Monthly Archives: April 2013

Viral Videos: It’s Time

As PR practitioners working for NGOs, we aim to reach large audiences efficiently and effectively.

The rise of Web 2.0 gave birth to Integrated Marketing Communications, opening new avenues for conversation between organisations and their publics. NGOs are adopting videos as a key strategy to communicate their story, allowing audiences to see inside the organisation, connecting faces with causes.

And if a campaign is correctly framed, planned and executed through ‘human’ terms, these videos have the potential to go viral.


This happened when GetUp! Australia released a two-minute film in the name of marriage equality, called It’s Time.

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GetUp! posted the clip on YouTube on November 24, 2011 and in a matter of five days, the film had over two million views.

This is why the concept works:

  • It’s simple
  • It’s engaging
  • It’s not too long
  • It’s intriguing and it’s resolution is unexpected, and
  • It tells a story of love and devotion – it’s incredibly human and relatable.

Viewers follow a young man’s experience of a budding relationship. The person holding the camera is evidently his lover but only at the end do we see his lover is another man.

There is no dialogue until the closing shot: “It’s time. End marriage discrimination.”

Then, a URL directing them to a petition.

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The campaign was so successful, GetUp! raised money to screen it on national TV. It continues to run on GetUp!’s own platforms, YouTube and Hulu, today.


A year later the film spread to the US in the lead up to the 2012 presidential election, as well as sparking Love is Love, a similar clip inspired by the original film.

GetUp!’s film is now well on it’s way to eight million views.

It created awareness, sparked commentary and reached audiences across the globe.

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So, Use a picture. It’s worth a thousand words.”

It’s in our roots.


Face Facts: Using Facebook to Mobilise Your Audience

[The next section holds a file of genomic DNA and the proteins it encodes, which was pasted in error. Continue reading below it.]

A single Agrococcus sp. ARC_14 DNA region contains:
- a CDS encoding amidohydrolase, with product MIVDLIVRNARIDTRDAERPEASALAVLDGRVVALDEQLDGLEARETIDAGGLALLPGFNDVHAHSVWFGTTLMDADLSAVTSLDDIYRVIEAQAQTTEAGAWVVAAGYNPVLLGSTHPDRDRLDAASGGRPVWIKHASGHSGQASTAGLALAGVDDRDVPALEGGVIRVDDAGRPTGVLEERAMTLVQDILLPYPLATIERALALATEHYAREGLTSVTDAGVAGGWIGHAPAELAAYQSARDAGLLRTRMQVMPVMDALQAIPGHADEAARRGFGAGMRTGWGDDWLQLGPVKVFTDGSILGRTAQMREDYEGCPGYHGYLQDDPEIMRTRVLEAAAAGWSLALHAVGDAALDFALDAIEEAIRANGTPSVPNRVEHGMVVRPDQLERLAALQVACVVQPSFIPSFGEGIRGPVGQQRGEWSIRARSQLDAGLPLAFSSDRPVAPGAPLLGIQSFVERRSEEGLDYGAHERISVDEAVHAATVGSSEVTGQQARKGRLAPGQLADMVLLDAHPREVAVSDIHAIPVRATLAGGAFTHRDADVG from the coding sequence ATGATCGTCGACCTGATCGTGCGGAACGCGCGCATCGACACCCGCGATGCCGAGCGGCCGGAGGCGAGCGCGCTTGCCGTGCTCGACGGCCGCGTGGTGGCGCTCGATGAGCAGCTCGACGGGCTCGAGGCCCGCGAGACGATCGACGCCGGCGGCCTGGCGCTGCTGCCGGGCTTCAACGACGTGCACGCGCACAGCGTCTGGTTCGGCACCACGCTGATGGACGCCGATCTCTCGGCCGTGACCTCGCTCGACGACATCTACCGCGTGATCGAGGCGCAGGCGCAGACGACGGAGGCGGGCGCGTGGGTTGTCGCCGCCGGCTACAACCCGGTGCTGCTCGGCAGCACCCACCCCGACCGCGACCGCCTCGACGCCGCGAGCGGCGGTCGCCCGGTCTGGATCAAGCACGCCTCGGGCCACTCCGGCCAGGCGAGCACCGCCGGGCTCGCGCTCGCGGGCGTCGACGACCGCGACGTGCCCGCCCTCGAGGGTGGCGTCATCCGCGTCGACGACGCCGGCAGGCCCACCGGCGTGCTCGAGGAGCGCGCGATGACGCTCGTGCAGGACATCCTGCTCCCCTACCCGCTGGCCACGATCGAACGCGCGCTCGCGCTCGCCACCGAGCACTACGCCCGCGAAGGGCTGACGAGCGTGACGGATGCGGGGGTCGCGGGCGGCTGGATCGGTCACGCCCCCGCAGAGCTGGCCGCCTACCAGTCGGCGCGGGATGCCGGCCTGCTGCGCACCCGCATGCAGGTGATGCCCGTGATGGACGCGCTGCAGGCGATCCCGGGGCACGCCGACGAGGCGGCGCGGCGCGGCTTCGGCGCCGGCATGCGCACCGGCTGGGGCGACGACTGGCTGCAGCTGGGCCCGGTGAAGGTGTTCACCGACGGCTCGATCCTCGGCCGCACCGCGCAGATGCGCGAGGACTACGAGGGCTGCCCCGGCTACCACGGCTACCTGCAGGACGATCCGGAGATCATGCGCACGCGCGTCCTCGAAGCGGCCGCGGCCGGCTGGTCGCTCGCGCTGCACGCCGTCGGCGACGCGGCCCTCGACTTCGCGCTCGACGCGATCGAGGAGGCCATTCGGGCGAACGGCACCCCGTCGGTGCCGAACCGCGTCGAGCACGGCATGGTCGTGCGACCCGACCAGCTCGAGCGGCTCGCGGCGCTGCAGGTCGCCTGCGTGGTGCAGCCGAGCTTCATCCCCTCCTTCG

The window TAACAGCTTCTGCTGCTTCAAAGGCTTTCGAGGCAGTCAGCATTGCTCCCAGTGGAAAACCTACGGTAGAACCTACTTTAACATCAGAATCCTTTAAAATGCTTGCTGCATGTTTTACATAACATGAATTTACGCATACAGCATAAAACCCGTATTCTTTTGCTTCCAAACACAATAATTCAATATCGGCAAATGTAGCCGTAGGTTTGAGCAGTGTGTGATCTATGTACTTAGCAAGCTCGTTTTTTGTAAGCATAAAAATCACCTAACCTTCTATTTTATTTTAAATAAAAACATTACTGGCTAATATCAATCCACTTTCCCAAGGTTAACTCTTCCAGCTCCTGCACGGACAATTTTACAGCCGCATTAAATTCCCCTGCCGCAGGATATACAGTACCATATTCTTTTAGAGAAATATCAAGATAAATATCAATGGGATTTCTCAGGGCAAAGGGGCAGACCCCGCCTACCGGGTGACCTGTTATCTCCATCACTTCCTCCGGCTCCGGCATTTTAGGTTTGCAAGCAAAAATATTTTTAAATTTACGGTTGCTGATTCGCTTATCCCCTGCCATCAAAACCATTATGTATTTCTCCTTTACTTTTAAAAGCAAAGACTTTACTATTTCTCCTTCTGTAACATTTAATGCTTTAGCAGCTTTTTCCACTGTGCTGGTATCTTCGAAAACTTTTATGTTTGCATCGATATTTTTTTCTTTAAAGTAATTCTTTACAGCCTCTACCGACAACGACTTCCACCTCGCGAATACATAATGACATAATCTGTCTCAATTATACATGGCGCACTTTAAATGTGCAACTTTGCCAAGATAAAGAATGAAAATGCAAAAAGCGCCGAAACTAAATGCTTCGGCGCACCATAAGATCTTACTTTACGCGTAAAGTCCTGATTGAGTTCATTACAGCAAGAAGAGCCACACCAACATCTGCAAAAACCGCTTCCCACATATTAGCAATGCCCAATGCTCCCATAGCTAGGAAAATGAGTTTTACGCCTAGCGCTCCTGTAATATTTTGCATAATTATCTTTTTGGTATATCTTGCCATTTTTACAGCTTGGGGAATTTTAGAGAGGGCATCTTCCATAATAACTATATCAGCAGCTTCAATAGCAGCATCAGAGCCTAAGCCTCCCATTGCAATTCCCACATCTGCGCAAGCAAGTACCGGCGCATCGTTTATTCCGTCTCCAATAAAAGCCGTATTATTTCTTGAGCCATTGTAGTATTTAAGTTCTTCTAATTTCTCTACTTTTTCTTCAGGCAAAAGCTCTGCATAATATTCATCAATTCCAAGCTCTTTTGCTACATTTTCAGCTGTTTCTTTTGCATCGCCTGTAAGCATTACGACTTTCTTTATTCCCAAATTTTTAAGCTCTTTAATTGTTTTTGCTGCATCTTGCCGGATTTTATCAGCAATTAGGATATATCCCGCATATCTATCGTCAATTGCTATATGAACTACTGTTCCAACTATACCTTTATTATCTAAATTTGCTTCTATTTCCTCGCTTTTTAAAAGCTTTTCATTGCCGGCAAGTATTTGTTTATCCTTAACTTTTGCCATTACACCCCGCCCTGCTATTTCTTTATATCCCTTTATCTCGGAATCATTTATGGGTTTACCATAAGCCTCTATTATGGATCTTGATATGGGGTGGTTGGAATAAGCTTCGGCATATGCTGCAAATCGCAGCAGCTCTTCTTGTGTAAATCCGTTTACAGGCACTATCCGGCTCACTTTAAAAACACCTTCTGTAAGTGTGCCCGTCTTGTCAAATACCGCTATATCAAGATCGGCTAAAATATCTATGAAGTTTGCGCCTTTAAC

As PR practitioners, we want to mobilise our target audience towards helping us achieve our goals. NGOs are often working with limited resources so it’s crucial those responsible for running your organization’s Web 2.0 media capitalize on the opportunities offered by Facebook Pages.

Case Study: The Oaktree Foundation

The Oaktree Foundation is a prime example of how to use Facebook to mobilise your target audience through two-way communication.

Oaktree’s website has links to each of their social media platforms visible on each page.

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A steady, substantial online presence is key and Oaktree’s Facebook Page is both lively and diverse in content.

Visuals quickly gain attention on peoples’ newsfeeds so photos, infographics, and links to blogs and videos of volunteers’ experiences will maximize audience clicks and involvement with the page.

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Facebook makes content easy to Share “the movement” with friends.

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Oaktree post frequent messages and visual evidence of the progress its volunteers are making towards their goal as “Young people working together to end global poverty”.

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‘Likers’ of the page are alerted when Oaktree’s website is down, and this proactive dialogue is in keeping with the foundation’s character.

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Oaktree’s content is channel specific and reflects their target audience. It focuses on outreach and generating discussion.


Some other tips:

As Darren Barefoot notes, it’s super important to link liberally to relevant issues and discussions current in mainstream media.

Use of Facebook’s scheduling tool will reduce your stress and help to optimize readers per post.

Facebook Pages can also have integrated Apps and are measurable through Facebook Page Insights.

Want more info?

Is a Facebook Page a Complete Social Media Strategy?

Facebook Activism

Facebook For Nonprofits